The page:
In language that will undoubtedly be perceived as unusually harsh by the world?s diplomats, Sen. Coleman wrote, ?It?s time for Kofi Annan to step down. The massive scope of this debacle demands nothing less.?
Aside from a small group of mostly closeted conservatives, Sen. Coleman?s most recent bout of bluntness has not won him new friends at Foggy Bottom. Not that he seems to mind. Nor does he take any potshots, though, at the diplomats who resent his inquiry.
Interviewed for this column, Sen. Coleman said, ?I don?t feel I?m being undercut? by the State Department. When asked if that meant his investigation was getting full support and cooperation from State, he stood by his carefully chosen words. Moments later, though not necessarily in the context of State?s actions, Sen. Coleman added, ?We?re not getting everything I need at this point.?
Others on Capitol Hill are getting into the act. Sen. John Ensign (R-NV) is preparing a resolution urging the U.N. to strip Kofi Annan of his pension. While the international body can?and most likely will?brush it off, that such a resolution is even being drafted is a bad sign for the U.N.
As often happens in Washington, once a movement or a consensus reaches critical mass, the tide rarely turns back. Not that that would stop State?s careerists from wanting to try. The Foreign Service has a long, though not proud, history of backing thugs and tyrants, even after Congress has expressed its strong opposition to them. The U.N. can probably expect no less?that is, if the Foreign Service has its way. But Condi might not let that happen.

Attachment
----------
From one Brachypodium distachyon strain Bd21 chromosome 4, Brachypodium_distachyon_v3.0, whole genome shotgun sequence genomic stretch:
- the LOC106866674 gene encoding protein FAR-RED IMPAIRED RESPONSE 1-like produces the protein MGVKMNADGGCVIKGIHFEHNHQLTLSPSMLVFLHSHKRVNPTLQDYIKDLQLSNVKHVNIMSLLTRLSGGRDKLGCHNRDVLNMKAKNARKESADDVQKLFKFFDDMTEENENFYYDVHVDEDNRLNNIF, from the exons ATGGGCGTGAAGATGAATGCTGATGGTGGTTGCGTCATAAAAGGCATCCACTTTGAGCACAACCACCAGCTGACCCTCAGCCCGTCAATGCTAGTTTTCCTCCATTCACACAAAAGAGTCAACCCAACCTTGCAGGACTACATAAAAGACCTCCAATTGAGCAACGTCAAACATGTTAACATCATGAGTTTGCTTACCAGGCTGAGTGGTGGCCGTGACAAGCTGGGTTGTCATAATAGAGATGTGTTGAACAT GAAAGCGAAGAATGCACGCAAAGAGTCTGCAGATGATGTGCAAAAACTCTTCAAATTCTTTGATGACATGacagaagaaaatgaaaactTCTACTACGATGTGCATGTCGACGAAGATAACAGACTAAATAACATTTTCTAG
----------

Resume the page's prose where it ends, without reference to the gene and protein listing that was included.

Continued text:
Although many conservatives view Condi with a skeptical eye, Sen. Coleman seems downright enthusiastic, displaying an exuberance that goes beyond the obligatory support a Republican senator is expected to provide GOP nominees. And while he?s never spoken to the incoming secretary of state about oil-for-food, he seems confident when he says, ?She understands what?s at stake here.?
If she does?and acts accordingly?Secretary Rice would be off to a very good start.
Joel Mowbray, who got his start with Townhall.com, is an award-winning investigative journalist, nationally-syndicated columnist and author of Dangerous Diplomacy: How the State Department Threatens America's Security.
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